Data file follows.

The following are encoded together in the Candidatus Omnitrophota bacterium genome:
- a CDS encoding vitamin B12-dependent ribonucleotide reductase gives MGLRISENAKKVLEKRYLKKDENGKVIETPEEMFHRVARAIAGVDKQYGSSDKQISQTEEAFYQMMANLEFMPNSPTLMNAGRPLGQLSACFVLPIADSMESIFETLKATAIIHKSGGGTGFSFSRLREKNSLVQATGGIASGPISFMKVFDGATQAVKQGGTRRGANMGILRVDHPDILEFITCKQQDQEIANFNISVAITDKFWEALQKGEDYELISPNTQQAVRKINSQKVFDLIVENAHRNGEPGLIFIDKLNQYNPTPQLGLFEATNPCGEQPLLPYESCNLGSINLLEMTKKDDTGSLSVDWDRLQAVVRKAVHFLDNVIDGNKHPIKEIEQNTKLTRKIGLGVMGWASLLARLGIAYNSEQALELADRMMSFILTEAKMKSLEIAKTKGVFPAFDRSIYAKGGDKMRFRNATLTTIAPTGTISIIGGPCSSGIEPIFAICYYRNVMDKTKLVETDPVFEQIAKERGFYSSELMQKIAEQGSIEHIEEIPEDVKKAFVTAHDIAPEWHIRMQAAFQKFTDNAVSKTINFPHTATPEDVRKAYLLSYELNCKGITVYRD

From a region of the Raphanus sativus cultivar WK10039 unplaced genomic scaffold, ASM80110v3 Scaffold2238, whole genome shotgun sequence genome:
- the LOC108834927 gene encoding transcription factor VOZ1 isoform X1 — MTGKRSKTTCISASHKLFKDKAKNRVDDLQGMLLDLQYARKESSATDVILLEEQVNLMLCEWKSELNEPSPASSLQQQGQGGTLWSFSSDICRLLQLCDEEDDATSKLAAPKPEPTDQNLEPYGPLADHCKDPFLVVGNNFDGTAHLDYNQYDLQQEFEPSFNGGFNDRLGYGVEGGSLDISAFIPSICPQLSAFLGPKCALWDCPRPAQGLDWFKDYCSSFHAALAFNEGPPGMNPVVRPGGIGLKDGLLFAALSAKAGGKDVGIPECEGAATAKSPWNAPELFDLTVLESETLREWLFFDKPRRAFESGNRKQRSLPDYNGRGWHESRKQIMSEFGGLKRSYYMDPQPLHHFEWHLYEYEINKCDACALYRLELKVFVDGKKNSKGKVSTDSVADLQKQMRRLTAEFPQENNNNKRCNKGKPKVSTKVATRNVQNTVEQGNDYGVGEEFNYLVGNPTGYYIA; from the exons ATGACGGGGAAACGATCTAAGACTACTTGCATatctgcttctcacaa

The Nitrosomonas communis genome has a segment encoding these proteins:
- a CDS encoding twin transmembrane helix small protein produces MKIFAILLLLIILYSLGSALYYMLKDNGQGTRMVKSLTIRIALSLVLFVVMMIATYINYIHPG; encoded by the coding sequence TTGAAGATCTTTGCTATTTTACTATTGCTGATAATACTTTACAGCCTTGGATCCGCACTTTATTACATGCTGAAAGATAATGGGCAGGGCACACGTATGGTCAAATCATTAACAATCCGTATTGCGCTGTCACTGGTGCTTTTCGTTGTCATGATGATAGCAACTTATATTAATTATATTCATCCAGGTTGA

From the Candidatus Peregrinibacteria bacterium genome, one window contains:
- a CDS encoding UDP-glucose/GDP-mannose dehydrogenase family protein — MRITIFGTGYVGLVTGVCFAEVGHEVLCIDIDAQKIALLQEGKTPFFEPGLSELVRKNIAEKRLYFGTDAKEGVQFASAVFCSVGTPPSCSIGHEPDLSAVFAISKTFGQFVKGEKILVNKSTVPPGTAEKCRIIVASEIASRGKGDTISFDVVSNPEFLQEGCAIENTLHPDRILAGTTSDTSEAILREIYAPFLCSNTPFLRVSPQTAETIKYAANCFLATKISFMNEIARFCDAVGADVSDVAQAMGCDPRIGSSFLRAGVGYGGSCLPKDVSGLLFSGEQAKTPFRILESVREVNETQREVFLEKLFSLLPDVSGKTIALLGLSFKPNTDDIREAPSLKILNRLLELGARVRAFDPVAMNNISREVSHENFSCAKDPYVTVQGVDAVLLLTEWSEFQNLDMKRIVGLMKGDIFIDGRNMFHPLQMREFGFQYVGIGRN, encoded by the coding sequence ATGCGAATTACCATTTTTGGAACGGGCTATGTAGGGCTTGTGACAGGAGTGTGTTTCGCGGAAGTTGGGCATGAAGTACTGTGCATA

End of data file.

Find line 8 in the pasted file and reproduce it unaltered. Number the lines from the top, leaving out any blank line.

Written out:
- a CDS encoding UDP-glucose/GDP-mannose dehydrogenase family protein — MRITIFGTGYVGLVTGVCFAEVGHEVLCIDIDAQKIALLQEGKTPFFEPGLSELVRKNIAEKRLYFGTDAKEGVQFASAVFCSVGTPPSCSIGHEPDLSAVFAISKTFGQFVKGEKILVNKSTVPPGTAEKCRIIVASEIASRGKGDTISFDVVSNPEFLQEGCAIENTLHPDRILAGTTSDTSEAILREIYAPFLCSNTPFLRVSPQTAETIKYAANCFLATKISFMNEIARFCDAVGADVSDVAQAMGCDPRIGSSFLRAGVGYGGSCLPKDVSGLLFSGEQAKTPFRILESVREVNETQREVFLEKLFSLLPDVSGKTIALLGLSFKPNTDDIREAPSLKILNRLLELGARVRAFDPVAMNNISREVSHENFSCAKDPYVTVQGVDAVLLLTEWSEFQNLDMKRIVGLMKGDIFIDGRNMFHPLQMREFGFQYVGIGRN, encoded by the coding sequence ATGCGAATTACCATTTTTGGAACGGGCTATGTAGGGCTTGTGACAGGAGTGTGTTTCGCGGAAGTTGGGCATGAAGTACTGTGCATA